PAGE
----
Characterization of carbonaceous nanoparticle size distributions (1-10 nm) emitted from laboratory flames, diesel engines and gas appliances
DE FILIPPO, ANDREA (2008) Characterization of carbonaceous nanoparticle size distributions (1-10 nm) emitted from laboratory flames, diesel engines and gas appliances. [Tesi di dottorato] (Inedito)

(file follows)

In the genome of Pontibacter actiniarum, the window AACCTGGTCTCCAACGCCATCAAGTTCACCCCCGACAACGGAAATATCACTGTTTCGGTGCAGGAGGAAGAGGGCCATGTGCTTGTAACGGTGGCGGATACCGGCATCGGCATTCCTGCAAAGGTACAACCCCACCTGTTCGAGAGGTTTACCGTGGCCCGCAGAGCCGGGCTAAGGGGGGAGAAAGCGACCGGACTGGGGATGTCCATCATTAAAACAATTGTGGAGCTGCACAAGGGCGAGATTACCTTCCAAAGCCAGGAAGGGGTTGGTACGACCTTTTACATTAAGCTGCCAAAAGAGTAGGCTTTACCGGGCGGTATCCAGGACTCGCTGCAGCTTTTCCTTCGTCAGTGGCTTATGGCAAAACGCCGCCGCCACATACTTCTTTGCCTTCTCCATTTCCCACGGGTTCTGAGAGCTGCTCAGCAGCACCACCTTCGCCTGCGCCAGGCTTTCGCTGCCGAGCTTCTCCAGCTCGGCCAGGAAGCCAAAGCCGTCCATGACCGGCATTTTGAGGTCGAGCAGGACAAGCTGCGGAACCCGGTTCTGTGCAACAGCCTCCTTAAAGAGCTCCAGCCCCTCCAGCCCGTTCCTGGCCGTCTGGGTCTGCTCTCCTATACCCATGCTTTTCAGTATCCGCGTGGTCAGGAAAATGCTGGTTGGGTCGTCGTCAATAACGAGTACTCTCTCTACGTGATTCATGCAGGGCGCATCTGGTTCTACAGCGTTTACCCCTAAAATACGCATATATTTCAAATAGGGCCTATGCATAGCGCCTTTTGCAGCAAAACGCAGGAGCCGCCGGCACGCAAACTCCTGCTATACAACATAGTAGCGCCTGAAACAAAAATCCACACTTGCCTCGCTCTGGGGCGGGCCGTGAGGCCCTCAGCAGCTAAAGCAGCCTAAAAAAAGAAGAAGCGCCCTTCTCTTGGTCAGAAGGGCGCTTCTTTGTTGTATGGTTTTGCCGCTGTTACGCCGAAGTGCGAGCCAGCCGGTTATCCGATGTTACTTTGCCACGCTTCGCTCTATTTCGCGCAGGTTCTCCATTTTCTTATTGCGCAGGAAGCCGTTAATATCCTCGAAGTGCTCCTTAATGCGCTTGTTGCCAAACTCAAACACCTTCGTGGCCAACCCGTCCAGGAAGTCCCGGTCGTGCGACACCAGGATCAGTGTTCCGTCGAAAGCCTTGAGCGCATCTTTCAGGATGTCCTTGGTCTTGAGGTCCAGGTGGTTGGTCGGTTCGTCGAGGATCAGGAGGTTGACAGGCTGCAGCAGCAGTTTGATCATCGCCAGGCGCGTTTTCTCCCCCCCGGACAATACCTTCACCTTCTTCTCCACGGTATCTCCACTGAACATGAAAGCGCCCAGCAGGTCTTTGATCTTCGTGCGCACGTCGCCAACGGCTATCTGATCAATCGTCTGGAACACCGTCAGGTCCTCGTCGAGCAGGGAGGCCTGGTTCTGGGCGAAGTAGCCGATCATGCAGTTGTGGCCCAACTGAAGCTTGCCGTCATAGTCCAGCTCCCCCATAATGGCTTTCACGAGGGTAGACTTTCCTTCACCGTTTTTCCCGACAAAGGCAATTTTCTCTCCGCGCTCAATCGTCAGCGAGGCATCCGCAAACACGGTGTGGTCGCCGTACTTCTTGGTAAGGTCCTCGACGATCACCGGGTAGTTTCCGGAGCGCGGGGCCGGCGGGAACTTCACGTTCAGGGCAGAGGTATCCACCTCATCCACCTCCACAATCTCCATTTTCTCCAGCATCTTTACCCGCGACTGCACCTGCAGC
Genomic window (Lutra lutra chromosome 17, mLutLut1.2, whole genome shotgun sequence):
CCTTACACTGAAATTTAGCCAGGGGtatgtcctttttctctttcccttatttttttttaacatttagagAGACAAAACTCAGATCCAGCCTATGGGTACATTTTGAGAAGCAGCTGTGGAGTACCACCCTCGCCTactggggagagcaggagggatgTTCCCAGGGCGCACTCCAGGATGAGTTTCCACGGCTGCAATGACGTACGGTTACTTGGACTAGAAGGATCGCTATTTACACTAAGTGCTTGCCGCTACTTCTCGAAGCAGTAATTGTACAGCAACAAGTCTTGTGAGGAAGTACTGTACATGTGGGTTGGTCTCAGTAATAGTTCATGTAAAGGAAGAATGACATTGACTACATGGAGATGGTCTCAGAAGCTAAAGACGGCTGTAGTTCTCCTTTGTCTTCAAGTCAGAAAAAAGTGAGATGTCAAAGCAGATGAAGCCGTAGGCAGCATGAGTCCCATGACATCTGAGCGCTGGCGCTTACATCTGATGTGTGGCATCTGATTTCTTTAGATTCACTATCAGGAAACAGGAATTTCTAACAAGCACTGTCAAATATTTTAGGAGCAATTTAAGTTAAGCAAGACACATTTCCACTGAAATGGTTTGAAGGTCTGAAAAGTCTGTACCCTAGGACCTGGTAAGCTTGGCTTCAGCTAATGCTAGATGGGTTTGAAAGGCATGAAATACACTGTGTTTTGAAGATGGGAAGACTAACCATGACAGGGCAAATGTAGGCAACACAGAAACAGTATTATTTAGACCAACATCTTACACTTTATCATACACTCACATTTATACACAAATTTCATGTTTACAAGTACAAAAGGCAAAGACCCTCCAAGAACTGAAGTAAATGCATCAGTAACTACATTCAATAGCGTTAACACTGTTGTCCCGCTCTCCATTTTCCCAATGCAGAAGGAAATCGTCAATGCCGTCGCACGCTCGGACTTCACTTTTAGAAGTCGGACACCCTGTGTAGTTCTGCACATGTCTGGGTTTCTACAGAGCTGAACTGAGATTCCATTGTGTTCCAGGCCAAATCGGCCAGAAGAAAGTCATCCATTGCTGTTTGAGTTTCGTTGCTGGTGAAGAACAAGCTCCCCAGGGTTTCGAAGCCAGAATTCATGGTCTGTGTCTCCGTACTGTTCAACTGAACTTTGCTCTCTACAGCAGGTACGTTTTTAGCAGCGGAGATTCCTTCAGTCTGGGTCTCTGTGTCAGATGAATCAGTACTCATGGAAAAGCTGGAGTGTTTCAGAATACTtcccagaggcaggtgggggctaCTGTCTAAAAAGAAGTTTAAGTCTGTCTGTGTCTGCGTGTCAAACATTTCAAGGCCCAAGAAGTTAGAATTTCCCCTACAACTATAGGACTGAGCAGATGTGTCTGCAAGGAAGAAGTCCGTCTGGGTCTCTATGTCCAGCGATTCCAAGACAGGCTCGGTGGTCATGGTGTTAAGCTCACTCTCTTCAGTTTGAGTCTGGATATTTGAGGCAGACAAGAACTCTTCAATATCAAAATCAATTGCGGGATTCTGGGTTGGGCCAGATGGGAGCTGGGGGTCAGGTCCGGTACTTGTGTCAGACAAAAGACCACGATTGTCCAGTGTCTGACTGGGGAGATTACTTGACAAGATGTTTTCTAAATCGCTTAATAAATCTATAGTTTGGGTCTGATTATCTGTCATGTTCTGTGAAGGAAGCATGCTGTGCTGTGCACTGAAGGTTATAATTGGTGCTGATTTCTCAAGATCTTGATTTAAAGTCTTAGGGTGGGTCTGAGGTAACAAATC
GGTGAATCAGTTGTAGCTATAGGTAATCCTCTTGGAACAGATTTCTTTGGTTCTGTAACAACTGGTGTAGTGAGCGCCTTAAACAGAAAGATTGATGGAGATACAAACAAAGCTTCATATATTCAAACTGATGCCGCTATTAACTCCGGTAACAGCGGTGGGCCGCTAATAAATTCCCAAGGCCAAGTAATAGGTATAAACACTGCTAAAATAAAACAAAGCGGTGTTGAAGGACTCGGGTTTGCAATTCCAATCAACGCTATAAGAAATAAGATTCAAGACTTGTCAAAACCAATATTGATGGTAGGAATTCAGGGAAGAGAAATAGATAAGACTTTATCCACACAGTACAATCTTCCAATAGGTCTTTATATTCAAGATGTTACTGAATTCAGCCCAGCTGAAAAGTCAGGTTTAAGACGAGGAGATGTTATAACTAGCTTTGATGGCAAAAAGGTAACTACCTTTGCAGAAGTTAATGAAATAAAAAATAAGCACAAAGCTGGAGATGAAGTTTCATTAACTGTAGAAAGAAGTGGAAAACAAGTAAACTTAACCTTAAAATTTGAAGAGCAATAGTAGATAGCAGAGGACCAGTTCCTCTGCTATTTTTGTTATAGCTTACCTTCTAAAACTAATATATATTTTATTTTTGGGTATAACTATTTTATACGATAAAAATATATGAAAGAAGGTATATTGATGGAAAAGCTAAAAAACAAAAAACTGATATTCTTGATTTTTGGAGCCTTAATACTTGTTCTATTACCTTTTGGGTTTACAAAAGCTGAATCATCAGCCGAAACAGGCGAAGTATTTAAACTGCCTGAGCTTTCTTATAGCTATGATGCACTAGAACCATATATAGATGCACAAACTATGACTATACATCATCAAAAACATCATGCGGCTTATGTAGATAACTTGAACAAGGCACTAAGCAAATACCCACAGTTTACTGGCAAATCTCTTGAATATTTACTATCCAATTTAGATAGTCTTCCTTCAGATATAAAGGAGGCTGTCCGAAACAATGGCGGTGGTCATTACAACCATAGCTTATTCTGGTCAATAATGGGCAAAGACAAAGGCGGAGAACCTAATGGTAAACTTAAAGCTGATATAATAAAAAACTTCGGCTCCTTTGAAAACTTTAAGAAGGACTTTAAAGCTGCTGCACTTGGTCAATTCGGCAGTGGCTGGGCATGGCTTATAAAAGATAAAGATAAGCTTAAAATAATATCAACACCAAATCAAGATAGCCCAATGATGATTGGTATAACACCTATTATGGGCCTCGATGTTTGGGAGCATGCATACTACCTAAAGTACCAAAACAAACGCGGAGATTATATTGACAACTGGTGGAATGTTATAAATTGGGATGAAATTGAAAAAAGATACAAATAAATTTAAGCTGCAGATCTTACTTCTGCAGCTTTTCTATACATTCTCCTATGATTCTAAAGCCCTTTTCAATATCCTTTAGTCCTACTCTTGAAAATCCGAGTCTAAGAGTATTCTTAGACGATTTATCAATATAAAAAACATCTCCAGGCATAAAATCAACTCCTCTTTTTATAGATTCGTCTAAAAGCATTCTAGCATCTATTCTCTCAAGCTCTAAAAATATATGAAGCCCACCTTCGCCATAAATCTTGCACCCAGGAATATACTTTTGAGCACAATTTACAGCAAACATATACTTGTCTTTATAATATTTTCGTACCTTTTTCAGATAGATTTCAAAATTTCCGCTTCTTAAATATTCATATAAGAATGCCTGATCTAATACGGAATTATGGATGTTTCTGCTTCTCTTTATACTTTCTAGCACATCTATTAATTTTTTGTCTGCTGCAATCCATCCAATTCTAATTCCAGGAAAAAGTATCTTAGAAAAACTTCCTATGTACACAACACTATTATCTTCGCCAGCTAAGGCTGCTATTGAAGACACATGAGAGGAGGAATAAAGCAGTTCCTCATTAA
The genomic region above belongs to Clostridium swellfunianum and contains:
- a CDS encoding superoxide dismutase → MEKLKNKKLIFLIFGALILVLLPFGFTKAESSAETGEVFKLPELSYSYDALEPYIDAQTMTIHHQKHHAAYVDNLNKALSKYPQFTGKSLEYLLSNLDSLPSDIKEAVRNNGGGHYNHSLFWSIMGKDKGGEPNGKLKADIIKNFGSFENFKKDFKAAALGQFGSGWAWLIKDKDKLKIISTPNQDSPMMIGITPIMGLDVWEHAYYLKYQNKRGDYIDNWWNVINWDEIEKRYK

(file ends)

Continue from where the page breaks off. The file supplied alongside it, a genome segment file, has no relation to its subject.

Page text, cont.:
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Commercially available SMPS and a differential mobility analyser (DMA) designed to enable detection of particles as small as 1 nm were used to provide further information about nanoparticles emitted from premixed flames, engines and common burners, with particular attention to the 1-10 nm range. Premixed laboratory flames were studied to examine carbonaceous nanoparticle formation in fuel rich burning conditions near the onset of soot formation. Nanoparticles were measured at different carbon/oxygen (C/O) ratio and at different heights above the burner surface in order to evaluate their behaviour in high temperature conditions. The measured size distributions showed that the first particles observed in flames have a size of ~2nm (Mode I), consistent with previous in situ measurements by light scattering and extinction (LSE), size distributions determined by Atomic Force Microscopy (AFM) of particles deposited by thermophoresis on mica substrates and off-line size measurements of material captured in water samples from the same flames. A larger 3-7 nm particle mode (Mode II) was measured in richer flames and later in the flame, which was not previously distinguished by optical measurements, which can only give the d6-3 diameter (ratio of the 6th and 3rd moments of the size distribution) or in the size distributions determined by AFM, which had lower resolution. This larger mode is also not observed in water samples collected from flames even when their concentration is as large as or larger than the 2nm mode, presumably because the larger particles are hydrophobic. The evolution of these two nanoparticles modes was studied in a flame with C/O = 0.65 at different height above the burner surface. The results were consistent with the conceptual framework for particle inception, advanced in earlier works based on UV-visible optical measurements, and for particle coagulation which seemed to increase because of the appearance of mode II, in agreement with the size-dependent coagulation rate addressed in previous studies based on optical measurement and atomic force microscopy (AFM). To begin addressing the question of whether or not such small particles are also found in the exhausts/emissions of applied combustion systems were they may be inhaled by hu-mans or interact with the atmosphere, size distributions of nanoparticles generated by a burner, a test engine and diesel vehicles were measured. The emissions from a test bench single-cylinder engine and from two modern light-duty diesel vehicles run with commercial ultralow sulphur fuel indicated the presence of a “solid” particle nucleation mode (~ 10nm or lower) which accompanied normal soot emissions (~ 60 nm). In diesel vehicle tests, this mode, most prominent at idle, was highly sensitive to the level of exhaust gas recirculation (EGR), non-volatile to temperature higher than 400 C and electrically charged. All of these characteristics suggest that these solid particles were formed during combustion and not by lower temperature condensation processes as the exhaust cools. An important conclusion of these tests was also that the specific diesel particulate filters employed removed the “solid” nucleation mode and the soot with efficiency comparable to soot. Tests on bench single-cylinder engines again indicated that the smallest nanoparticles were highly influenced by the EGR levels but also the type of injections and the type of fuel employed have an effect on the emitted particulate. Preliminary measurements on domestic gas appliances burning methane also showed the presence of nanoparticles in the size range 1-3 nm in the plume near the burner, in agreement with optical absorption measurements and time resolved fluorescence polarization anisotropy (TRFPA) analysis on water samples from the same flames.
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